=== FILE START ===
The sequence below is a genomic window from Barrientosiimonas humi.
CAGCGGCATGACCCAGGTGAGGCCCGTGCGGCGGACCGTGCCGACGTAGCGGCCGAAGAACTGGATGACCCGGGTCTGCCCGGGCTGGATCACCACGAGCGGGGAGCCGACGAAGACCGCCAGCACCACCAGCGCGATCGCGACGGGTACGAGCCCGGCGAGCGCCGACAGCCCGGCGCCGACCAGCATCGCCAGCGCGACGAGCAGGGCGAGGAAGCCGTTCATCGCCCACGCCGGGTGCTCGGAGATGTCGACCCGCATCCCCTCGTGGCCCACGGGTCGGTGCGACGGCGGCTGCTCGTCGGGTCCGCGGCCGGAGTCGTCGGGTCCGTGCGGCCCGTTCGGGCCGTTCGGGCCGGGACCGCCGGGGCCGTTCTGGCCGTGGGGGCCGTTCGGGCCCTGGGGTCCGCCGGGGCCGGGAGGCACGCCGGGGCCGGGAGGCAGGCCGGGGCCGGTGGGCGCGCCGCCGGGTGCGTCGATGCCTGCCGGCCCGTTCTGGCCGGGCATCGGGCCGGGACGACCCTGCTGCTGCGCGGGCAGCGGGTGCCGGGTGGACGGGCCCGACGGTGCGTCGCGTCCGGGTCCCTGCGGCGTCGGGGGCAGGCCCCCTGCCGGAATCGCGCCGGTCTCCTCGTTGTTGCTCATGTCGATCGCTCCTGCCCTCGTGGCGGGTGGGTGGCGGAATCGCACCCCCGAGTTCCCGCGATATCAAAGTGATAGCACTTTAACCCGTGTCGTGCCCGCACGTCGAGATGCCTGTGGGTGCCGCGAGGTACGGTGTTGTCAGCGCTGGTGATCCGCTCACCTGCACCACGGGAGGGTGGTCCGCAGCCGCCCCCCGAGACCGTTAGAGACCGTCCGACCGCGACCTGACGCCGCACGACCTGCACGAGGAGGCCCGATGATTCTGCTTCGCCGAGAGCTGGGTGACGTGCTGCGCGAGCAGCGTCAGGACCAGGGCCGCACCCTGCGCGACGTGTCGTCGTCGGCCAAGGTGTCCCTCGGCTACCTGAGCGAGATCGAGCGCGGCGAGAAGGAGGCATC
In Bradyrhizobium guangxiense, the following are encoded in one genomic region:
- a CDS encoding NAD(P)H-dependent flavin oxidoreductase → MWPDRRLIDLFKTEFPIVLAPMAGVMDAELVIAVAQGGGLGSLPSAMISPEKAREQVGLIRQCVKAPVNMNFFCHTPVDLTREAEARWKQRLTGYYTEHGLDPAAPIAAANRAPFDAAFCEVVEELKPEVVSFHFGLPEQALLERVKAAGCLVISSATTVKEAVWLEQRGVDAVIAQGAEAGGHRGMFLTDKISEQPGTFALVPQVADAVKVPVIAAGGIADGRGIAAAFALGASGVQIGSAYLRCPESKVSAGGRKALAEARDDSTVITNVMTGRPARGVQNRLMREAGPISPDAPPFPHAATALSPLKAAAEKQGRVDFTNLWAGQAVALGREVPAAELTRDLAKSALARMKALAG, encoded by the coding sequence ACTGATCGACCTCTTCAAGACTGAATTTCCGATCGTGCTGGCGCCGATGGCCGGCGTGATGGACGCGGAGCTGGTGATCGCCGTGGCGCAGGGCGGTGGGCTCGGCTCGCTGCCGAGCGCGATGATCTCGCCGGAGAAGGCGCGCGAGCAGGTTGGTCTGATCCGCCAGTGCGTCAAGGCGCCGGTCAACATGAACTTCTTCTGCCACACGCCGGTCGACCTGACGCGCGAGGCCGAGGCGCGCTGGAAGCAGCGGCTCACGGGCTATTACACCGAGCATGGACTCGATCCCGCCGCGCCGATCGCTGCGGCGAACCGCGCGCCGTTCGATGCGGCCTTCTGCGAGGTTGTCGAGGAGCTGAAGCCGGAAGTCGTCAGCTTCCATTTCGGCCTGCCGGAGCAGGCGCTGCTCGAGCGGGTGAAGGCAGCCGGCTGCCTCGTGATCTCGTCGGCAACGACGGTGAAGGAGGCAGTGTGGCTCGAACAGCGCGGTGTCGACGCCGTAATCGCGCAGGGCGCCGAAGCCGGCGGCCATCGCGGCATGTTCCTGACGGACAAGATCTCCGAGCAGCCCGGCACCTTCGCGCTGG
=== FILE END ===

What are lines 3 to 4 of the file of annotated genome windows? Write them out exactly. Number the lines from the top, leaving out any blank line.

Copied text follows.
In Bradyrhizobium guangxiense, the following are encoded in one genomic region:
- a CDS encoding NAD(P)H-dependent flavin oxidoreductase → MWPDRRLIDLFKTEFPIVLAPMAGVMDAELVIAVAQGGGLGSLPSAMISPEKAREQVGLIRQCVKAPVNMNFFCHTPVDLTREAEARWKQRLTGYYTEHGLDPAAPIAAANRAPFDAAFCEVVEELKPEVVSFHFGLPEQALLERVKAAGCLVISSATTVKEAVWLEQRGVDAVIAQGAEAGGHRGMFLTDKISEQPGTFALVPQVADAVKVPVIAAGGIADGRGIAAAFALGASGVQIGSAYLRCPESKVSAGGRKALAEARDDSTVITNVMTGRPARGVQNRLMREAGPISPDAPPFPHAATALSPLKAAAEKQGRVDFTNLWAGQAVALGREVPAAELTRDLAKSALARMKALAG, encoded by the coding sequence ACTGATCGACCTCTTCAAGACTGAATTTCCGATCGTGCTGGCGCCGATGGCCGGCGTGATGGACGCGGAGCTGGTGATCGCCGTGGCGCAGGGCGGTGGGCTCGGCTCGCTGCCGAGCGCGATGATCTCGCCGGAGAAGGCGCGCGAGCAGGTTGGTCTGATCCGCCAGTGCGTCAAGGCGCCGGTCAACATGAACTTCTTCTGCCACACGCCGGTCGACCTGACGCGCGAGGCCGAGGCGCGCTGGAAGCAGCGGCTCACGGGCTATTACACCGAGCATGGACTCGATCCCGCCGCGCCGATCGCTGCGGCGAACCGCGCGCCGTTCGATGCGGCCTTCTGCGAGGTTGTCGAGGAGCTGAAGCCGGAAGTCGTCAGCTTCCATTTCGGCCTGCCGGAGCAGGCGCTGCTCGAGCGGGTGAAGGCAGCCGGCTGCCTCGTGATCTCGTCGGCAACGACGGTGAAGGAGGCAGTGTGGCTCGAACAGCGCGGTGTCGACGCCGTAATCGCGCAGGGCGCCGAAGCCGGCGGCCATCGCGGCATGTTCCTGACGGACAAGATCTCCGAGCAGCCCGGCACCTTCGCGCTGG